Prior to this third down play in last week’s game against the Colts, Carson Wentz makes some sort of hand signal to his receivers.
The Colts then run a pick play on the right hand side of the formation. Zach Paschal runs from the slot and obstructs Bryce Hall, which leads to Michael Pittman getting open.
This is a perfect play against man coverage.
This leads to the question of how Wentz got the Colts into that perfect call.
It might have had something to do with the alignment of CJ Mosley. Prior to the snap Mosley is in the B gap (the area between the tackle and the guard).
I’ll say in advance that this is an oversimplification so don’t take any of this to the extreme. That said, pass protection in the NFL comes down to some basic math. You might expect four defensive linemen on a play. There are five offensive linemen. That means each offensive lineman is assigned a defensive lineman to block. This leaves one offensive lineman who needs to find somebody to block.
What determines the protection scheme is that the offense needs to determine the most likely blitzer of the players who aren’t defensive linemen. That player is assigned to the fifth offensive lineman. In this case the Colts anticipate Mosley coming. The right guard clearly is setting to block him while the other four offensive linemen take the defensive linemen.
If the defense is blitzing, it’s a good bet they are going to be in man coverage, and the play the Colts ran is going to work well.
Many of the tendencies teams study on film are situational. You want to figure out what an opponent likes to do in a given circumstance.
Heading into the Colts game, the Jets had blitzed Mosley from the B gap 2.5 times per game. Over 70% of the time Mosley aligned there on third down he was coming to rush the passer.
It’s possible film study paid off, and his alignment gave away the defense’s call.
Later in the game on another third down the Jets again align Mosley in the B gap.
The Jets bring a big blitz, but the Colts leave extra blockers in to help. They were expecting the blitz
Pascal gets open. He stumbles a bit which leads to the incompletion, but the extra protection almost helped the Colts hit a deep pass.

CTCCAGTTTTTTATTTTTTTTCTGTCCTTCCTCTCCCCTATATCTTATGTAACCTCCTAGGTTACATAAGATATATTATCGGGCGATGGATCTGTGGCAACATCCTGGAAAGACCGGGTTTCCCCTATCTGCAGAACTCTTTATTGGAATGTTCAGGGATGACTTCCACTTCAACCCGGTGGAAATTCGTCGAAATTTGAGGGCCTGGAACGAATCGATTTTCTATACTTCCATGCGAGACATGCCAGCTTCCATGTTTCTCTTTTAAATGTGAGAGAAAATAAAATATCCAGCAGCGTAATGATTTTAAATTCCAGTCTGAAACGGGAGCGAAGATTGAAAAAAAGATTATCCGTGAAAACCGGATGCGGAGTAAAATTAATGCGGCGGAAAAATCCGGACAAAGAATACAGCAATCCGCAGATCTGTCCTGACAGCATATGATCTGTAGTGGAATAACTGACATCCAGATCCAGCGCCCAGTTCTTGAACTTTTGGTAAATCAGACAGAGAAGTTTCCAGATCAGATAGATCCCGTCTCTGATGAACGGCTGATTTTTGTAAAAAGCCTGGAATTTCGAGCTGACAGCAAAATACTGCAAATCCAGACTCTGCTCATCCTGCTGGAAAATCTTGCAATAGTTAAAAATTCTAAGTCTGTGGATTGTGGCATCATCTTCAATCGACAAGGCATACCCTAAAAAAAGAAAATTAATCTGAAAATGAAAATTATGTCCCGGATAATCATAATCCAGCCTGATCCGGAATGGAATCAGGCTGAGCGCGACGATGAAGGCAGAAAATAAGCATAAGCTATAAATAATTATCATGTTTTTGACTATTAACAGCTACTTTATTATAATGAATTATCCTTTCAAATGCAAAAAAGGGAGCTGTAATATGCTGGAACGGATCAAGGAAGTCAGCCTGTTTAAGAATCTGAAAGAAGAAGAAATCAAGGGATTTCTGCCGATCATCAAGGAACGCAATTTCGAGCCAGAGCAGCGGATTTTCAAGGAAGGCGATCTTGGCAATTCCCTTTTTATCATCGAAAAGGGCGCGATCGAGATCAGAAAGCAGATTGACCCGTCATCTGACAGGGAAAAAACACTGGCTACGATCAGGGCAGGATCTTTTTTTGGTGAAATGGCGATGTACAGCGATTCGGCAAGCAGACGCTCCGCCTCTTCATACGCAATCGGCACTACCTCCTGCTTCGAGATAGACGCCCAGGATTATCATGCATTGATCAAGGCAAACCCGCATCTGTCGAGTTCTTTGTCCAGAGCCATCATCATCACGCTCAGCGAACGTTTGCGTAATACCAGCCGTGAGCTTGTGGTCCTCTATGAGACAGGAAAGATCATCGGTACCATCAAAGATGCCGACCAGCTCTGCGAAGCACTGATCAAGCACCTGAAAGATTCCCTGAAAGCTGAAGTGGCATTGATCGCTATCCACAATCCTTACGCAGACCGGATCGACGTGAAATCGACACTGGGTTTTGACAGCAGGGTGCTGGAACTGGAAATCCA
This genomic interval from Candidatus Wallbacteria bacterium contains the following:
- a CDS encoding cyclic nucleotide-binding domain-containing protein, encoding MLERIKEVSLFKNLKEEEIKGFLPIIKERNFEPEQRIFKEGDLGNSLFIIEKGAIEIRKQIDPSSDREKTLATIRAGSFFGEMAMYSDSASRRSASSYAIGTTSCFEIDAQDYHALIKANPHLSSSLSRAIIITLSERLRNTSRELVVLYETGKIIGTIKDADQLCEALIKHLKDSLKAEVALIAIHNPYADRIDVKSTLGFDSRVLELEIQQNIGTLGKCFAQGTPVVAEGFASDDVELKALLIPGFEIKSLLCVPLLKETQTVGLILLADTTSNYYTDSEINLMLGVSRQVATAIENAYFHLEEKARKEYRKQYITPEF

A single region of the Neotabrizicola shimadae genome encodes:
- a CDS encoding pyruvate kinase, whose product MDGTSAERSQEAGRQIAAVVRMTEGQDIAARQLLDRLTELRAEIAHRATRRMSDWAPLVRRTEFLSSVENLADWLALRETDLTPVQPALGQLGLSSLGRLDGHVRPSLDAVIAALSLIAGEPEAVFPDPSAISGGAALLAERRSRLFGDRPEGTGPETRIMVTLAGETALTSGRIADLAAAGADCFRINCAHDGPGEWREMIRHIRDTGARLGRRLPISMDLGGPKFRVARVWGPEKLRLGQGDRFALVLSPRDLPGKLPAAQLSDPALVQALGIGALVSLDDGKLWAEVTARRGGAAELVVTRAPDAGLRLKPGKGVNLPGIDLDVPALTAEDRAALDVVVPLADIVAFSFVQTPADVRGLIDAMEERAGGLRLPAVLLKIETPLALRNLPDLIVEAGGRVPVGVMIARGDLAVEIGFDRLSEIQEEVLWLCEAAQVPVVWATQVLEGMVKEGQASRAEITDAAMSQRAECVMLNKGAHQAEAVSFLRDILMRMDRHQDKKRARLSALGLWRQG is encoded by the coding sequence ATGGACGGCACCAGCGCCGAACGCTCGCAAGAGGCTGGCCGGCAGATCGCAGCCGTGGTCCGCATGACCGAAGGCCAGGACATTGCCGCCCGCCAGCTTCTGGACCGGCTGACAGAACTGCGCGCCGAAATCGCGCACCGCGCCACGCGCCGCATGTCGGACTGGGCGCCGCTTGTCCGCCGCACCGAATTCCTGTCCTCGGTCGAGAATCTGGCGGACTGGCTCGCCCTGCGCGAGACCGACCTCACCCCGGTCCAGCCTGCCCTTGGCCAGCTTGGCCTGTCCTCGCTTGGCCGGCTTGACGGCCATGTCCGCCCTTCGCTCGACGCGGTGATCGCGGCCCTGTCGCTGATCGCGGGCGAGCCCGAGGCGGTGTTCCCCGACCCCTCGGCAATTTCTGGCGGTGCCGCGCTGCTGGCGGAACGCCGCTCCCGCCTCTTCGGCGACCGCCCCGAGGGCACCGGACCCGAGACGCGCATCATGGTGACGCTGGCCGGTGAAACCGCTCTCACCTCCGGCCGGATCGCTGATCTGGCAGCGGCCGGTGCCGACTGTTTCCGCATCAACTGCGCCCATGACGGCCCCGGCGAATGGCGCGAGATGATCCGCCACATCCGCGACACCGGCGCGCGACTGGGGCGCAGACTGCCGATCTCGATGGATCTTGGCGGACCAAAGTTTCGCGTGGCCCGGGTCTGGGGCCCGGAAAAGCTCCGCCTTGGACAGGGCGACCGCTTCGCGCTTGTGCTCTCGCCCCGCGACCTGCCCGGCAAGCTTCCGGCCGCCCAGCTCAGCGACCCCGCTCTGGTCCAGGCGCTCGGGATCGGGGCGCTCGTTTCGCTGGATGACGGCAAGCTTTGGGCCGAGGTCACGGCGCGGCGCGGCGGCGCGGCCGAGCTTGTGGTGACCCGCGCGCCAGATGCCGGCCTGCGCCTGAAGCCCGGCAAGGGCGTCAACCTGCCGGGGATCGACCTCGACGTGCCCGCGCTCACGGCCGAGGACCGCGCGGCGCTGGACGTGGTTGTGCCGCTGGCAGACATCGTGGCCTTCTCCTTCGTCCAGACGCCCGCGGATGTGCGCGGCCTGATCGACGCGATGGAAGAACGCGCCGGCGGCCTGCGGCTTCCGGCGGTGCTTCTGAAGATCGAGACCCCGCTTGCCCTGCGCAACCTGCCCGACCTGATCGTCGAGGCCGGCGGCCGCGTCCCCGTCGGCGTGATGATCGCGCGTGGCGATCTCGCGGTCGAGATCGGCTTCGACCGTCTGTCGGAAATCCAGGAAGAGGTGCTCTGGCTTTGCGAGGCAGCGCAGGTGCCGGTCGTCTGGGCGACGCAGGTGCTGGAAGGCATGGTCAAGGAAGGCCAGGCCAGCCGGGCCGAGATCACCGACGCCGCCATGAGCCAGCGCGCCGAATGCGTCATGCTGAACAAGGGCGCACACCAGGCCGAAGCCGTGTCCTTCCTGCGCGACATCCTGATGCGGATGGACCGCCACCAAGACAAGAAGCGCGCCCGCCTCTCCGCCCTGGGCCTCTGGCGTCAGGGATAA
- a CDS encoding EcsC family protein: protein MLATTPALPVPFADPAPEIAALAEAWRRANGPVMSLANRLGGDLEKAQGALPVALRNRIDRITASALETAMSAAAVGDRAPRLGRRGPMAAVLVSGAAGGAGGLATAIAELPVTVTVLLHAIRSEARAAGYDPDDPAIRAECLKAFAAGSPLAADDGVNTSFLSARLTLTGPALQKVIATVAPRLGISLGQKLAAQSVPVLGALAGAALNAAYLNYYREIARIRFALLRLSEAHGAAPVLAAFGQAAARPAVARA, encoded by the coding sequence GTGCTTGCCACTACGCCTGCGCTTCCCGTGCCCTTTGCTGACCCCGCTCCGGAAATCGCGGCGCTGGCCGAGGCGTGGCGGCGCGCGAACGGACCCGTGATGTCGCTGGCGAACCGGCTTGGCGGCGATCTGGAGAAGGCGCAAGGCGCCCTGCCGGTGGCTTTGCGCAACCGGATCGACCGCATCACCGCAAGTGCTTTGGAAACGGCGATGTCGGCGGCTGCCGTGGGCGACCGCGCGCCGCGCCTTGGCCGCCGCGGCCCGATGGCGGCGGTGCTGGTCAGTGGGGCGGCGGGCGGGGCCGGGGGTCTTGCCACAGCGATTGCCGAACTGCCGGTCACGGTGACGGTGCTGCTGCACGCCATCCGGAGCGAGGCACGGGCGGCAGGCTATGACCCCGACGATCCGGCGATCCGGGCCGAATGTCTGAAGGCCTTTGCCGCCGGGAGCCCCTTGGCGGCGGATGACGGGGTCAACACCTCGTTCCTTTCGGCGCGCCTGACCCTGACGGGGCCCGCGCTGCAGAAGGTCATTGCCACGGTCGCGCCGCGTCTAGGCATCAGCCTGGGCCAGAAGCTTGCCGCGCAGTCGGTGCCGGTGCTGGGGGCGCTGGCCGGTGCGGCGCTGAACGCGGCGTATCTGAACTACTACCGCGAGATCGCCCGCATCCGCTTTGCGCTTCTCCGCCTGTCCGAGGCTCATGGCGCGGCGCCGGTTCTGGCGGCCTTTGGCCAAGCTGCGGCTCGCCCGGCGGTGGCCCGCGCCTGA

Now let’s look at one final third down play.
Again Mosley is in the B gap.
At the snap the Colts are sliding the protection to the left, which is the side of the formation Mosley lined up, but he drops into coverage.
The Jets actually send a blitz from the other side, which the Colts initially have enough blockers to pick up.
Things start going wrong for the Colts when John Franklin-Myers begins to loop around.
If the protection had been sliding away from Mosley anticipating he would not blitz, the center might have been in position to pick up JFM.
Instead Franklin-Myers is able to get a hit on Wentz and force an errant throw.
The Jets are in a difficult spot on defense. We have spoken in the past about the injury to Carl Lawson perhaps necessitating more third down blitzes. There are benefits to blitzing even if the extra rusher himself doesn’t get to the quarterback.
Still self-scouting and understanding your own tendencies are important. Like most second and third level defenders, Mosley doesn’t have much in the way of pass rushing skills. His only sack of the season to date came on a play where he read the action in front of him, not on one where he was designated as a blitzer in the play call. The only situations where he is likely to generate pressure are in coverage sack situations or when he is schemed as a free rusher.
In a situation like this where a tendency might be giving a play away, it might be a good idea to start breaking the tendency like we saw in the last play. Make it work in the your favor. If the other team uses Mosley in the B gap on third down as an indicator a blitz is coming, surprise them and do the opposite of what they are expecting.
And when you blitz Mosley on third down, maybe have him do it lined up in a different gap.